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ERIC Number: ED620263
Record Type: Non-Journal
Publication Date: 2022-Feb
Pages: 32
Abstractor: ERIC
Building Parent/Professional Partnership through Communication. Revised
Ohio Coalition for the Education of Children with Disabilities
Many parents feel intimidated when talking with special education professionals. There is much in our society which encourages us to look at professionals and to accept what they say without question. However, that does not mean you should be intimidated. The discussion is about your child and you know your child better than anyone, giving you the right to help design his/her educational program. Some guidelines for successful interaction with school personnel are: (1) Each time you contact the school, remind yourself ahead of time that you are important and have a right to be involved; (2) Prepare for meetings. Know ahead of time the important points you want to make. Make a list to take with you; (3) If possible, take someone with you who can take notes, can help you make a point, or who will provide moral support; (4) When you do not understand something, ask for clarification; (5) Learn to communicate assertively, rather than passively or aggressively; (6) At meetings, be direct with others. Look at people when you talk to them. Take notes. Sit at the table with the other participants, leaning forward in your chair to show interest, not back in your chair as an observer; (7) If you do not get to say everything you wanted to say, don't be hard on yourself. Assertive communication develops with practice. Congratulate yourself for taking the first steps; (8) Stand up for your rights and those of your child. However, sometimes it is necessary to compromise. For most people, deciding when to compromise can be difficult. Think carefully about your priorities for your child. Which ones are most important? Which are you willing to negotiate? (9) When you have a serious concern, discuss it first with the person directly involved. If that does not produce results, then go to someone with more authority. You will help your own credibility by giving the person involved a chance to make changes before going to a supervisor; and (10) Let the school hear from you when you are pleased with their actions, not just when there is a problem. We all appreciate positive feedback and you will create a "reservoir of good will" which will help you if problems should arise. [For the 2015 revision, see ED585103.]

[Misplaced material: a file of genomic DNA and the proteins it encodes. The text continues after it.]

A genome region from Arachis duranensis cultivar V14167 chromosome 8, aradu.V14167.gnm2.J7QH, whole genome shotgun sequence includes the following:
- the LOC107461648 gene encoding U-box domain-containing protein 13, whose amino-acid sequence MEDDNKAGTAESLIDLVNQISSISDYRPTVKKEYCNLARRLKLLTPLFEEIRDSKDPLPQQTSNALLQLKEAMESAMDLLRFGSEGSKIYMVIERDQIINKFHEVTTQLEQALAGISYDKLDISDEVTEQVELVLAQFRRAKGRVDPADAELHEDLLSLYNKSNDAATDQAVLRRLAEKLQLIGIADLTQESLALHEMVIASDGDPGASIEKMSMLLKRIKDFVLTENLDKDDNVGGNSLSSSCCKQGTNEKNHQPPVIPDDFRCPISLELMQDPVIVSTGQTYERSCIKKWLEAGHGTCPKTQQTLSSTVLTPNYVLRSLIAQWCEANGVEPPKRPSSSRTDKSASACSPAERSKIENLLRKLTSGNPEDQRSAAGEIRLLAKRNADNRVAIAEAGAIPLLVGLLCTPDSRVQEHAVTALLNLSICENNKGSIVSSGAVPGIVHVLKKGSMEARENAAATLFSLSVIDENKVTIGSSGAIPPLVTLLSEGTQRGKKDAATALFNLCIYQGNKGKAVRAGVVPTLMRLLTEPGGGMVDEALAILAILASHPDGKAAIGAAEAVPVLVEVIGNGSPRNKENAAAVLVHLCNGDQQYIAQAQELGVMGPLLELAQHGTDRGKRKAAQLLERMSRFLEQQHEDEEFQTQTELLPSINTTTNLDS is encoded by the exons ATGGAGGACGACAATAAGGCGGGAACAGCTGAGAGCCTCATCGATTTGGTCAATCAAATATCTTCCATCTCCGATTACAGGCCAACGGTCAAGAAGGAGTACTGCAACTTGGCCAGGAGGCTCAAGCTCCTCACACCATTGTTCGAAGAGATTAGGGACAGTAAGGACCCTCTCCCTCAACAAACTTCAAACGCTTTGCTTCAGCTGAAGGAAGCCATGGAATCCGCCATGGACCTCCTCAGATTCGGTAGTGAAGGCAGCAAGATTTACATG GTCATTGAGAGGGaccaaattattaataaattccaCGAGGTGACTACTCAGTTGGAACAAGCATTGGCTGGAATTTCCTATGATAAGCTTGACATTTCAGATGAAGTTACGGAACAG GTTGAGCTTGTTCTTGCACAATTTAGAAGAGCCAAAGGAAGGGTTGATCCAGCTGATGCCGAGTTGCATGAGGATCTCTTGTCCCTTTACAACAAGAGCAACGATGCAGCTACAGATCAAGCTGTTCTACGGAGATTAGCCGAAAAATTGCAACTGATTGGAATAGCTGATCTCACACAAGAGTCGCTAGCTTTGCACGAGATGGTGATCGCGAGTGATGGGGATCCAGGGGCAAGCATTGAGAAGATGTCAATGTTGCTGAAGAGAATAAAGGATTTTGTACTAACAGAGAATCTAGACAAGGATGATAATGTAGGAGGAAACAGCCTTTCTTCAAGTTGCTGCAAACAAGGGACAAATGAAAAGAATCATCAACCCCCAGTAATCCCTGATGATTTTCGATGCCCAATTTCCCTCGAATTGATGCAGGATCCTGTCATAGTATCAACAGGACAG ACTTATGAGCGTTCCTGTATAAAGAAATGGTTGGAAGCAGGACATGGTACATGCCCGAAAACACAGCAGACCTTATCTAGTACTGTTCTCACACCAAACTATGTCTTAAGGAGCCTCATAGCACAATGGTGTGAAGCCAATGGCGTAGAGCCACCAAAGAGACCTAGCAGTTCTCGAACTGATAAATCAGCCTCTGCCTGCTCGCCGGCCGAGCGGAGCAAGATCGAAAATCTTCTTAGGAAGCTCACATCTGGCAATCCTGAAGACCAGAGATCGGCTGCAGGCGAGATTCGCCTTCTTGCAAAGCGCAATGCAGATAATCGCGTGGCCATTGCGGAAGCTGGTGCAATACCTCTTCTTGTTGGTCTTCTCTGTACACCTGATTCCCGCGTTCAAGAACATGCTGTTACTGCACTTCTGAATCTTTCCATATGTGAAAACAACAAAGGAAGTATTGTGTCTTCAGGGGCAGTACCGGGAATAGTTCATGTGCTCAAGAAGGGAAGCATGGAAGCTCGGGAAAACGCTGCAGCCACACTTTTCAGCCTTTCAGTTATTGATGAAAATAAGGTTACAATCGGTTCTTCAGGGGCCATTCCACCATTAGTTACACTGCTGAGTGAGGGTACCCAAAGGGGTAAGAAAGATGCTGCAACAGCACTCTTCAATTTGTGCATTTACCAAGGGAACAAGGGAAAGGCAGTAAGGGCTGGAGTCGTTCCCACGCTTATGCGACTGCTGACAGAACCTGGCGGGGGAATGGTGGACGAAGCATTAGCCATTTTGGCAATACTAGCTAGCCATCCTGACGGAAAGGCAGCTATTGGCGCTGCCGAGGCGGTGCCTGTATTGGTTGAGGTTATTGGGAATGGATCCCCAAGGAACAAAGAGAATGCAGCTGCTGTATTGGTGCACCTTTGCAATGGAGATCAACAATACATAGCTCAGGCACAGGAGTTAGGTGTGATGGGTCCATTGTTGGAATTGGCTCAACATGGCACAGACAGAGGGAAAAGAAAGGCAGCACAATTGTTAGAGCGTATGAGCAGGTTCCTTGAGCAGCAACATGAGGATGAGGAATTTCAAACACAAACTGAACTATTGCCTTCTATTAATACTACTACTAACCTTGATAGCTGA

Ohio Coalition for the Education of Children with Disabilities. 165 West Center Street Suite 302, Marion, OH 43302. Tel: 800-374-2806; Fax: 740-383-6421; e-mail:; Web site:
Publication Type: Guides - Non-Classroom
Education Level: N/A
Audience: Parents
Language: English
Sponsor: Office of Special Education and Rehabilitative Services (OSERS) (ED); Ohio Department of Education, Office for Early Learning and School Readiness; Ohio Department of Education, Office for Exceptional Children
Authoring Institution: Ohio Coalition for the Education of Children with Disabilities (OCECD)
Identifiers - Laws, Policies, & Programs: Individuals with Disabilities Education Act
Grant or Contract Numbers: N/A